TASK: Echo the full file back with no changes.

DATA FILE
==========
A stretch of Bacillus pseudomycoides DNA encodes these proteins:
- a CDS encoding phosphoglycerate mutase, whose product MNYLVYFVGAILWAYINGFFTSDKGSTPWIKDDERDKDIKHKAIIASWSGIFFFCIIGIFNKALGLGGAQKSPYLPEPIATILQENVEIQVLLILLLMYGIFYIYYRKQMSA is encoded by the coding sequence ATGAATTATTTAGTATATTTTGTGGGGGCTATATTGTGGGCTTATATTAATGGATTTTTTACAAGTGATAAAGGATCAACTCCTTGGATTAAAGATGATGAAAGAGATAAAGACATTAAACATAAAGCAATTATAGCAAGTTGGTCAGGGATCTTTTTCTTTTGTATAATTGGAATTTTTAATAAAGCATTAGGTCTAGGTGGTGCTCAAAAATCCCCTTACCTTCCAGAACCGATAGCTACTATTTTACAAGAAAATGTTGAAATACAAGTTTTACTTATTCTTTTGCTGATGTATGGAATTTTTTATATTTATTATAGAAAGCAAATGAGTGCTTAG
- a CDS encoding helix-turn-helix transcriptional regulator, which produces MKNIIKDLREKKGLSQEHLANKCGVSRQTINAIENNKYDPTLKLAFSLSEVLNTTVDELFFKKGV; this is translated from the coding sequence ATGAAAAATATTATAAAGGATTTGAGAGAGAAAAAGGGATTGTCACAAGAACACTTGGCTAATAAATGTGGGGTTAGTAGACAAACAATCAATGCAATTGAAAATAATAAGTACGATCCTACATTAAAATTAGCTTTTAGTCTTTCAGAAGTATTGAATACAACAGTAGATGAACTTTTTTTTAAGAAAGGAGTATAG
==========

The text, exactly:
A stretch of Bacillus pseudomycoides DNA encodes these proteins:
- a CDS encoding phosphoglycerate mutase, whose product MNYLVYFVGAILWAYINGFFTSDKGSTPWIKDDERDKDIKHKAIIASWSGIFFFCIIGIFNKALGLGGAQKSPYLPEPIATILQENVEIQVLLILLLMYGIFYIYYRKQMSA is encoded by the coding sequence ATGAATTATTTAGTATATTTTGTGGGGGCTATATTGTGGGCTTATATTAATGGATTTTTTACAAGTGATAAAGGATCAACTCCTTGGATTAAAGATGATGAAAGAGATAAAGACATTAAACATAAAGCAATTATAGCAAGTTGGTCAGGGATCTTTTTCTTTTGTATAATTGGAATTTTTAATAAAGCATTAGGTCTAGGTGGTGCTCAAAAATCCCCTTACCTTCCAGAACCGATAGCTACTATTTTACAAGAAAATGTTGAAATACAAGTTTTACTTATTCTTTTGCTGATGTATGGAATTTTTTATATTTATTATAGAAAGCAAATGAGTGCTTAG
- a CDS encoding helix-turn-helix transcriptional regulator, which produces MKNIIKDLREKKGLSQEHLANKCGVSRQTINAIENNKYDPTLKLAFSLSEVLNTTVDELFFKKGV; this is translated from the coding sequence ATGAAAAATATTATAAAGGATTTGAGAGAGAAAAAGGGATTGTCACAAGAACACTTGGCTAATAAATGTGGGGTTAGTAGACAAACAATCAATGCAATTGAAAATAATAAGTACGATCCTACATTAAAATTAGCTTTTAGTCTTTCAGAAGTATTGAATACAACAGTAGATGAACTTTTTTTTAAGAAAGGAGTATAG